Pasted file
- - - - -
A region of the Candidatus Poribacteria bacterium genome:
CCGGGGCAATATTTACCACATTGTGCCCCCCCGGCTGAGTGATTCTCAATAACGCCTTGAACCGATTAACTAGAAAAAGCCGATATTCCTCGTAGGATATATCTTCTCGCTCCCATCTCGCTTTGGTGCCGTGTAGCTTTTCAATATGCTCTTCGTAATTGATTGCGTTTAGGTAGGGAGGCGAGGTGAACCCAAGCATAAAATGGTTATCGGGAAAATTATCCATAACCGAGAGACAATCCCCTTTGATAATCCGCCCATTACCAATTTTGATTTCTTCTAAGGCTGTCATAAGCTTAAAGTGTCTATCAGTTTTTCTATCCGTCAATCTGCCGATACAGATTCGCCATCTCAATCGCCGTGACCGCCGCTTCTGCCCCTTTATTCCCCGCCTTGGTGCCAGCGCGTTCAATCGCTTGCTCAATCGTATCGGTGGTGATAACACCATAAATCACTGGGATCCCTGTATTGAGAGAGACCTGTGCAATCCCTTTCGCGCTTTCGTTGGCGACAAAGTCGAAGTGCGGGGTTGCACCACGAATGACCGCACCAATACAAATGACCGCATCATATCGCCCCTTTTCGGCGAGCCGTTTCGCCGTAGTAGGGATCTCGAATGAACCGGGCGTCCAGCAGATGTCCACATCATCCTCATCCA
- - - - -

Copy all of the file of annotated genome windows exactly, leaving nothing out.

A region of the Candidatus Poribacteria bacterium genome:
CCGGGGCAATATTTACCACATTGTGCCCCCCCGGCTGAGTGATTCTCAATAACGCCTTGAACCGATTAACTAGAAAAAGCCGATATTCCTCGTAGGATATATCTTCTCGCTCCCATCTCGCTTTGGTGCCGTGTAGCTTTTCAATATGCTCTTCGTAATTGATTGCGTTTAGGTAGGGAGGCGAGGTGAACCCAAGCATAAAATGGTTATCGGGAAAATTATCCATAACCGAGAGACAATCCCCTTTGATAATCCGCCCATTACCAATTTTGATTTCTTCTAAGGCTGTCATAAGCTTAAAGTGTCTATCAGTTTTTCTATCCGTCAATCTGCCGATACAGATTCGCCATCTCAATCGCCGTGACCGCCGCTTCTGCCCCTTTATTCCCCGCCTTGGTGCCAGCGCGTTCAATCGCTTGCTCAATCGTATCGGTGGTGATAACACCATAAATCACTGGGATCCCTGTATTGAGAGAGACCTGTGCAATCCCTTTCGCGCTTTCGTTGGCGACAAAGTCGAAGTGCGGGGTTGCACCACGAATGACCGCACCAATACAAATGACCGCATCATATCGCCCCTTTTCGGCGAGCCGTTTCGCCGTAGTAGGGATCTCGAATGAACCGGGCGTCCAGCAGATGTCCACATCATCCTCATCCA